Rob: (on Lucy's frustration waiting for a Xena movie to be funded) Her will is being wilted away quickly, because she feels it's something she could do again and do justice to, because she knows how many people would love to see it. I don't know what's going to happen.
Rob: (when asked if Lucy was the first choice to play Xena) She was always our top choice. MCA wanted to cast someone else.
Rob: (on the "subtext") The studio was concerned, but we said we're not even worried about it.
Rob: (on the possibility of a Xena movie) If I was a betting man, I'd say something's going to happen.
Rob: (when asked if he planned to do tv after Xena) I pitched a show to Renee (O'Connor) and Ted (Raimi) about them as a couple. A silly comedy. And they laughed, but that was more of an off-the-cuff thing.
Rob: (on ending Xena after 6 years) Why couldn't it go into another year after that? Because I think Lucy and Renee would kill somebody. I think they really enjoy doing it, but that will take them to 134 episodes, and physically, it's hard.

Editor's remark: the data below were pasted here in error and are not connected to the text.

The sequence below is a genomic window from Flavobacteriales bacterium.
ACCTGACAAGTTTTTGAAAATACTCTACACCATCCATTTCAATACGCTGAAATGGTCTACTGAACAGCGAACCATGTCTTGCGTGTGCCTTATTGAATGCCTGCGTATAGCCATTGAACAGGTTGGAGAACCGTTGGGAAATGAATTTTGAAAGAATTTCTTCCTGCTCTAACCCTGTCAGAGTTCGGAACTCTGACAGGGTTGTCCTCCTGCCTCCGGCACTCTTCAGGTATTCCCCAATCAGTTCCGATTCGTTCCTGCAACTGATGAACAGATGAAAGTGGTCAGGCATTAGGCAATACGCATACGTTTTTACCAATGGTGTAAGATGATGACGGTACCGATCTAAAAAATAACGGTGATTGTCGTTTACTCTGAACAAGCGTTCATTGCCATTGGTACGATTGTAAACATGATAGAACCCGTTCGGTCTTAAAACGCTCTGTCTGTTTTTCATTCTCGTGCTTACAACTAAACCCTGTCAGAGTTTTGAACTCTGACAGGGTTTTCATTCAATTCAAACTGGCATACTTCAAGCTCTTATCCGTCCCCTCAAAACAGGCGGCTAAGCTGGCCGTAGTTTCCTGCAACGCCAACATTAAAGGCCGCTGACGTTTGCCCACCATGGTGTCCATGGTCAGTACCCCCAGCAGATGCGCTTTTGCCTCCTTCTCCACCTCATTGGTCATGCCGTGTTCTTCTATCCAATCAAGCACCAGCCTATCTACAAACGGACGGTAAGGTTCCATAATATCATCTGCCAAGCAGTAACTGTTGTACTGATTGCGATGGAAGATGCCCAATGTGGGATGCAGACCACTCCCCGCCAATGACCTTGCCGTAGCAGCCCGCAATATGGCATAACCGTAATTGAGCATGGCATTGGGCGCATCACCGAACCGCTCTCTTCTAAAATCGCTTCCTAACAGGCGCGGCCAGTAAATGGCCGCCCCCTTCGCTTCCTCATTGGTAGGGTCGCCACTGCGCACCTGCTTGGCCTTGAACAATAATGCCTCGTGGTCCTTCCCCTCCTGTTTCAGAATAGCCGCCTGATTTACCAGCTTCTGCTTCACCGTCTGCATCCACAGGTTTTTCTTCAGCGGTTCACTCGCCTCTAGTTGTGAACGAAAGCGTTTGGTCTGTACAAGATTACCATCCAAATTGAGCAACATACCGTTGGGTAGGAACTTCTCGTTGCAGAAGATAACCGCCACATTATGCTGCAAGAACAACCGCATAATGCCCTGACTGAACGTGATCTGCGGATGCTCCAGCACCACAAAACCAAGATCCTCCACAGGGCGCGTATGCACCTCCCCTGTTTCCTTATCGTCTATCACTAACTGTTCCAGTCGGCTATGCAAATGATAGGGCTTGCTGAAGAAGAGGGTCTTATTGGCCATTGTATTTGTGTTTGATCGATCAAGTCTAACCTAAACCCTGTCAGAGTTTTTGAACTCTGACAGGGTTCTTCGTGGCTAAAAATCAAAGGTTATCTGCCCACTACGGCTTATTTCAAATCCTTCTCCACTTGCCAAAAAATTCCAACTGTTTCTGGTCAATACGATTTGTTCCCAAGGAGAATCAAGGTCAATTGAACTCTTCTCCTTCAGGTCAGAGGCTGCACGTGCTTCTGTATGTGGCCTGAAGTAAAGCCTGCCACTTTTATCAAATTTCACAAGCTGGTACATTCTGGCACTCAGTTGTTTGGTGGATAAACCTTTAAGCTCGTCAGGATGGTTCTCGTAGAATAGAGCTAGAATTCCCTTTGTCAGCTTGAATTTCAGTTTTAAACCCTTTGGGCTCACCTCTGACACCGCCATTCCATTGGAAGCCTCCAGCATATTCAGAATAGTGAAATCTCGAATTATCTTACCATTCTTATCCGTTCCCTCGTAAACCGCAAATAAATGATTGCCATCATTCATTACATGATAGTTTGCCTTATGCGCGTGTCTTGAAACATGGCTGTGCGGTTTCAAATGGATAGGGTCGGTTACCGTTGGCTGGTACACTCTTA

Rob: (On the subtext on Xena and Buffy) Joss Whedon did the right thing. He's got his relationships with his C and D characters. I'll be interested to see if Tara and Willow end up on a happy or a sad note ultimately.
Rob: (regarding the studio's reaction to the decision to kill off Xena) They got the first draft of the script and I got a call from the head of syndication asking me about whether this was a good idea and if it would affect the reruns. I told him we've killed Xena five times and Gabrielle three times, Iolaus eight times and Herc a couple of times. My feeling is it sets up the franchise in such a way that there'll be a "want to see" as to what happened after this. I think it's opening a door as well as closing one. He agreed and we moved on.